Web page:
According to Oprah Magazine, actors and athletes like Jeremy Lin, Chrissy Teigen, Daniel Dae Kim, and Gemma Chan have spoken out about the violence. Using the hashtag #StopAsianHate, many Asian American celebrities have called for change and greater media attention in hopes of ending the rash of discriminatory acts.

Houlahan told Showbiz Cheat Sheet that the issue was “near and dear to her heart,” as she has “far too many friends and family members who are scared to go outside right now.” The Little Things star argued that a lack of media coverage has let the growing crisis of violence aimed at the AAPI community go largely unnoticed thus far.

“No one’s talking about the murders of Asian American elders right now,” Houlahan said. “A lot of actors have spoken up about what’s happening, but there is a profound amount of silence about it. This is not okay, and I am extremely passionate about speaking out against the murders that are happening and shining light on it as much as possible.”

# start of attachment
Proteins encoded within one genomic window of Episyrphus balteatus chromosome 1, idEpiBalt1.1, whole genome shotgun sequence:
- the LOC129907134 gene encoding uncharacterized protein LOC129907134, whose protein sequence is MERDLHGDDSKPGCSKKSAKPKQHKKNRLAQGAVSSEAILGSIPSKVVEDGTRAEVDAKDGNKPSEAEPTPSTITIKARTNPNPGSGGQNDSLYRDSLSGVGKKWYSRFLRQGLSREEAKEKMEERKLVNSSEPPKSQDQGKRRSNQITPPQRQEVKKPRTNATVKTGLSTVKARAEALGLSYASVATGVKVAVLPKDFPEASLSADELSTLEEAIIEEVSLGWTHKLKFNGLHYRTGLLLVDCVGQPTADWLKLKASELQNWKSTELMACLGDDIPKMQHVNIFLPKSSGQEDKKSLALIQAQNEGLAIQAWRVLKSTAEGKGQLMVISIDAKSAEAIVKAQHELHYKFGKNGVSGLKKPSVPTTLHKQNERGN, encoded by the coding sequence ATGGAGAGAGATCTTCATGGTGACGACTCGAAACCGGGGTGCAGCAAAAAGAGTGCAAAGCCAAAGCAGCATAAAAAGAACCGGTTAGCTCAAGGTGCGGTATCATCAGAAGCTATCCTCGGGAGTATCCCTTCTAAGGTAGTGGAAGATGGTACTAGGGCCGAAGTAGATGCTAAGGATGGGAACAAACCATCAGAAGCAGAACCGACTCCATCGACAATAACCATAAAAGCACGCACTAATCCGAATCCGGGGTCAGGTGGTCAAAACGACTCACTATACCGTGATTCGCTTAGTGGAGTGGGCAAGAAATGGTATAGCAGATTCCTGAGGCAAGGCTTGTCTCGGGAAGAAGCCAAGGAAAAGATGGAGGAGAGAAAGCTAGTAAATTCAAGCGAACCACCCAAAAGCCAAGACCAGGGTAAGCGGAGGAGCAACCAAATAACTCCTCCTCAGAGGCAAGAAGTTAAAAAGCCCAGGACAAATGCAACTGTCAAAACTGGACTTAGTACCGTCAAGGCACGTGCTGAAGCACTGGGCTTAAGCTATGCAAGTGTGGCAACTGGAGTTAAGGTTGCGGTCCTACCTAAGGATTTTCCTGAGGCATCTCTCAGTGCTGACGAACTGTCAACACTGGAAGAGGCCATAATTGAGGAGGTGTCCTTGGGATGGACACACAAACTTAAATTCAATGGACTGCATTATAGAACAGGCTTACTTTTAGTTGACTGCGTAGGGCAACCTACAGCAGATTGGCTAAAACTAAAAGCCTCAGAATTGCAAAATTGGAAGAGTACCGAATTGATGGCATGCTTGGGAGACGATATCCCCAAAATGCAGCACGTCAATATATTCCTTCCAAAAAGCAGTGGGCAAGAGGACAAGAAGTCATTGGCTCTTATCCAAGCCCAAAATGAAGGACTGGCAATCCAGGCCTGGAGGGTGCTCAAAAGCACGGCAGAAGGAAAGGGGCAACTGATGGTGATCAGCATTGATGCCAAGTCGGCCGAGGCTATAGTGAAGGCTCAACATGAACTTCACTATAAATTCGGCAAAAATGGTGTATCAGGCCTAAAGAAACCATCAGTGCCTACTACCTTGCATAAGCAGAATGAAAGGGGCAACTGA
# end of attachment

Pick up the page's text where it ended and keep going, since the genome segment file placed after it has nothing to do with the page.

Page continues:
Houlahan said her family and friends had been affected by the recent increase in violence

While Houlahan said that she fortunately hadn’t experienced any direct anti-Asian violence thus far, the Little Things star said she had recently witnessed an attack against an Asian American family at the grocery store. (Staff was luckily able to intervene to help the family.)

The actor argued that social unrest related to the COVID-19 crisis had exacerbated the underlying racism that motivates these attacks.

“Attacks against AAPI are ABSOLUTELY increasing,” Houlahan asserted. “It is a logical fallacy to assume that something like COVID-19 could be the fault of a particular racial group. People are at their limit, but taking out that aggression on others is completely unacceptable.”

Houlahan went on to explain that she had recently been trying to do her part to combat her friends’ and family members’ fears about going out in their own neighborhoods with regular check-ins.